Sitton-Gillespie Cemetery

This is an edited and amended version of an article first published in 2005 in the Hendersonville Times-News.

By Jennie Jones Giles
In the late 1790s, Philip Sitton obtained 3,000 acres of land in Mills River to build an ironworks. He became known as the “pioneer ironmaker of Western North Carolina.”
He built the ironworks at the mouth of Bradley’s Creek and mined the ore on the Boyleston side of Forge Mountain. The mountain took its name from his forge.
He and his wife, Winifred Bradley Sitton, were buried on a hill near the home place, overlooking the site of the old iron forge.
This graveyard is known as the Sitton-Gillespie Cemetery.
One of the Sitton’s daughters, Elizabeth, married Mathew Gillespie, who set up a gun shop alongside his father-in-law’s ironworks.
Their grave sites can also be found in the historic cemetery.
The Gillespie long rifles became a frontier legend. It is said that no two were identical.
Five of the Gillespie sons also became gun makers. Of these, Philip Gillespie was the most famous.
Local legends are told that Philip Gillespie saved the gold coins he received in payment for his guns. Before leaving to join the Union Army in the Civil War, he hid the gold somewhere on Forge Mountain. Gillespie died in the war.
For generations, people have searched the mountainside for the hidden gold, to no avail.
The historic cemetery of 1.13 acres off South Mills River Road, past the Mills River Baptist Church, contains the grave sites of about 36 members of the Sitton and Gillespie families, along with persons from the Cairnes, Jenkins, Underwood, Blythe and McMinn families.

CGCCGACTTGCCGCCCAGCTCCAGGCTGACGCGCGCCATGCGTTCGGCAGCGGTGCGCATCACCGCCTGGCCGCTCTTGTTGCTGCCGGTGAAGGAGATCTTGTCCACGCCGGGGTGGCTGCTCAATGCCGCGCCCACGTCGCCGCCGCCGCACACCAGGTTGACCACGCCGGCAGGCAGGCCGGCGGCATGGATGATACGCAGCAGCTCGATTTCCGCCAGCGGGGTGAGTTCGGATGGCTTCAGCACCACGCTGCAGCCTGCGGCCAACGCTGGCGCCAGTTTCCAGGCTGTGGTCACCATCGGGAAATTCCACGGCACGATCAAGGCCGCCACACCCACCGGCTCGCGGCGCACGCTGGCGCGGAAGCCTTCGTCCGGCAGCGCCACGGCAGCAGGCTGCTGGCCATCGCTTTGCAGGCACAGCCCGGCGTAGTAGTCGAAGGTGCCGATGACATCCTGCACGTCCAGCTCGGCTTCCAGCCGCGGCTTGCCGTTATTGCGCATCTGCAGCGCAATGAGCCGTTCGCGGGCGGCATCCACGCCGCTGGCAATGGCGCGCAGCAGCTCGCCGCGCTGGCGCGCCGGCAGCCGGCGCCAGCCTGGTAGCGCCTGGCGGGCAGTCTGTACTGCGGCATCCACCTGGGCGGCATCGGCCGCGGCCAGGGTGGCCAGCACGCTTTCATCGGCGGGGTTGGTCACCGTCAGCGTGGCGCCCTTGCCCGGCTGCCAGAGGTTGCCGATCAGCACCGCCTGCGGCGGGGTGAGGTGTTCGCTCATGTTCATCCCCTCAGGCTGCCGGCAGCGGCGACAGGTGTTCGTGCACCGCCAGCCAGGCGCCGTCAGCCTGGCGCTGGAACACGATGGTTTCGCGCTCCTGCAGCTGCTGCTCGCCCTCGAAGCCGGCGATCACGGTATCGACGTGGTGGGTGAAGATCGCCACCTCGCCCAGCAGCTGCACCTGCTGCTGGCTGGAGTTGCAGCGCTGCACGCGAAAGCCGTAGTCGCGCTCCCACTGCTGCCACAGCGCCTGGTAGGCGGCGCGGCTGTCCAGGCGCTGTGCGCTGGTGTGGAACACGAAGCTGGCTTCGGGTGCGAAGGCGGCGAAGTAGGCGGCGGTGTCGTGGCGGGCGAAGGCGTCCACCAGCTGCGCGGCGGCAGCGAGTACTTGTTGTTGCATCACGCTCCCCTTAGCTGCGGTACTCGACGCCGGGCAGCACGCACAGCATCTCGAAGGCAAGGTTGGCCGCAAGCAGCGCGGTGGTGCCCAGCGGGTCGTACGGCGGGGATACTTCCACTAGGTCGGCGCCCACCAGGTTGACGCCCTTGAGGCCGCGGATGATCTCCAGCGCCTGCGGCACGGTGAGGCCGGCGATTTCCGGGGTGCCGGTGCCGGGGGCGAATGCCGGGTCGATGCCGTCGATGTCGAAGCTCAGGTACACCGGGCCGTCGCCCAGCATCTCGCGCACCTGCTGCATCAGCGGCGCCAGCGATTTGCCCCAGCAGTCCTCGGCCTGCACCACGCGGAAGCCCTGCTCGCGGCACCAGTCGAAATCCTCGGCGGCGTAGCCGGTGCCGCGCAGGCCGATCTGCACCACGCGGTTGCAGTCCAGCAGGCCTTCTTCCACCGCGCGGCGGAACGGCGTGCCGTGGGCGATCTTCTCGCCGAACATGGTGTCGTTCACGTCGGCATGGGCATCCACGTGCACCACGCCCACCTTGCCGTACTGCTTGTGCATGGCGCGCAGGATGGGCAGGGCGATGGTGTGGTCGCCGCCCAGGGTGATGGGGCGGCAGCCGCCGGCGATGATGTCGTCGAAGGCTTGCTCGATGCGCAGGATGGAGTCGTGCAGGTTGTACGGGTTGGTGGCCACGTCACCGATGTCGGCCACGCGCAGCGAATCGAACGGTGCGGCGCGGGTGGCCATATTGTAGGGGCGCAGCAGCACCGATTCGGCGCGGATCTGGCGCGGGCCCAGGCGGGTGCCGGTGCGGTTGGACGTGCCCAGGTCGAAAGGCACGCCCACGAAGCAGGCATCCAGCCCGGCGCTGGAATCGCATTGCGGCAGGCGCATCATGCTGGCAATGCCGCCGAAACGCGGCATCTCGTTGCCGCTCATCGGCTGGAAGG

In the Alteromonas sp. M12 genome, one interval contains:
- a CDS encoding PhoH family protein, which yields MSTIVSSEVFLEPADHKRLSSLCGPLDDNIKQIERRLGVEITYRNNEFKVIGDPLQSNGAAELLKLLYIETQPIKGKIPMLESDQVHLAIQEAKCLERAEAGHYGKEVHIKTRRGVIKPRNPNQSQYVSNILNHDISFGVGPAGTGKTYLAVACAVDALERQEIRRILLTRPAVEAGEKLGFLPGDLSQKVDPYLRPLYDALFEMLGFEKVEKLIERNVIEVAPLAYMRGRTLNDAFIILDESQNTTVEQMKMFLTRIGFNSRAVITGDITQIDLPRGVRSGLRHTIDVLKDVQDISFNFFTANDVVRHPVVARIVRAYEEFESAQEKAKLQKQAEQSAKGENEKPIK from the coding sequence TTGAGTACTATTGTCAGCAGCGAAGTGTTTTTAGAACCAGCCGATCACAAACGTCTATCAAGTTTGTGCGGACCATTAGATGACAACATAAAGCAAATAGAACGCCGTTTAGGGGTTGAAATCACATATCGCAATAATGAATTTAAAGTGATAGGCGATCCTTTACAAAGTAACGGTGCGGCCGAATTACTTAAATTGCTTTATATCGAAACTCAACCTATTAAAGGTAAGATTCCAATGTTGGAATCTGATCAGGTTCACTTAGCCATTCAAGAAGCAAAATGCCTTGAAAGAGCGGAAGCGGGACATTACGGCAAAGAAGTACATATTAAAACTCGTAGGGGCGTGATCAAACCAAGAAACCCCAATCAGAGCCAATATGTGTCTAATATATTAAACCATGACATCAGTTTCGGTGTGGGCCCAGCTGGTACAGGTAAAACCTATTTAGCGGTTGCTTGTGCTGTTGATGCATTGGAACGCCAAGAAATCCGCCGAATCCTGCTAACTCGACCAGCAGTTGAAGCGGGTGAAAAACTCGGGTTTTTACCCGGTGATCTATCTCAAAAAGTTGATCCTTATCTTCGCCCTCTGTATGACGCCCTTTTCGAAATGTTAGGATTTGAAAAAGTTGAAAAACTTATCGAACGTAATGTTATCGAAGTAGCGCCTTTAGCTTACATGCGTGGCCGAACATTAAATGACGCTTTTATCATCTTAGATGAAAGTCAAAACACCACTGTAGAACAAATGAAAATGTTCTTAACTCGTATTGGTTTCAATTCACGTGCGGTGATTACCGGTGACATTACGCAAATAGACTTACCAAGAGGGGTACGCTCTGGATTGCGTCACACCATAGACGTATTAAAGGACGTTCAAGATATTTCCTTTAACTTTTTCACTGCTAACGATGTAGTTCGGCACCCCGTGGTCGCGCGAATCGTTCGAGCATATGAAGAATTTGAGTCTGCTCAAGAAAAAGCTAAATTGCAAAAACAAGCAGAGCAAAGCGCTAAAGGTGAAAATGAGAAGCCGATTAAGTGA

It is well maintained and in good condition.
The Sittons and Gillespies were charter members of the Mills River Baptist Church (South Mills River Road).
“There is an old deed where the graveyard was deeded in the 1830s to the Mills River Baptist Church,” said descendant Bert Sitton. “But later, it appears it went back to the family.”
When the last Sitton on the home place sold the property, the deed said “except the little place laid out for the graveyard,” Sitton said.
“The family has been taking care of it,” he said.
The Mills River Baptist Church was deeded three cemeteries over the years, the Rickman, Sitton-Gillespie and Whitaker.
This historic family cemetery is located on top of a ridge with a beautiful view of Forge Mountain and the South Mills River Valley. To get to the cemetery, one must climb a steep unpaved road from the intersection of South Mills River Road and Silas Sitton Drive. The oldest dated grave is 1841.
There are two memorial markers and one grave marker for Union veterans. The memorial markers are for Philip Gillespie and Wilson Gillespie.
Philip Gillespie enlisted in the 2nd N.C. Mounted Infantry and died of dysentery in 1864 in Maynardsville, Tenn. Wilson Gillespie enlisted in the 2nd N.C. Mounted Infantry and died of typhoid in 1864 at Tazwell, Tenn.
Silas C. Sitton enlisted in the 3rd N.C. Mounted Infantry, Co. I, a month before the war ended. He died in 1912 in Henderson County,
There are two Confederate graves at the family cemetery.
Huett Allen enlisted in the 56th N.C. Infantry Regiment, Co. G, Henderson Blues. He was wounded at the Battle of Plymouth (lost right thumb). He was home sick when he died of his wounds in August 1864.
Harry Leander Jenkins enlisted in the 7th Battalion N.C. Cavalry. Later, this battalion was consolidated into the 65th Regiment N.C. Troops (6th Regiment N.C. Cavalry). He served through the war and surrendered at Statesville. He died in 1890.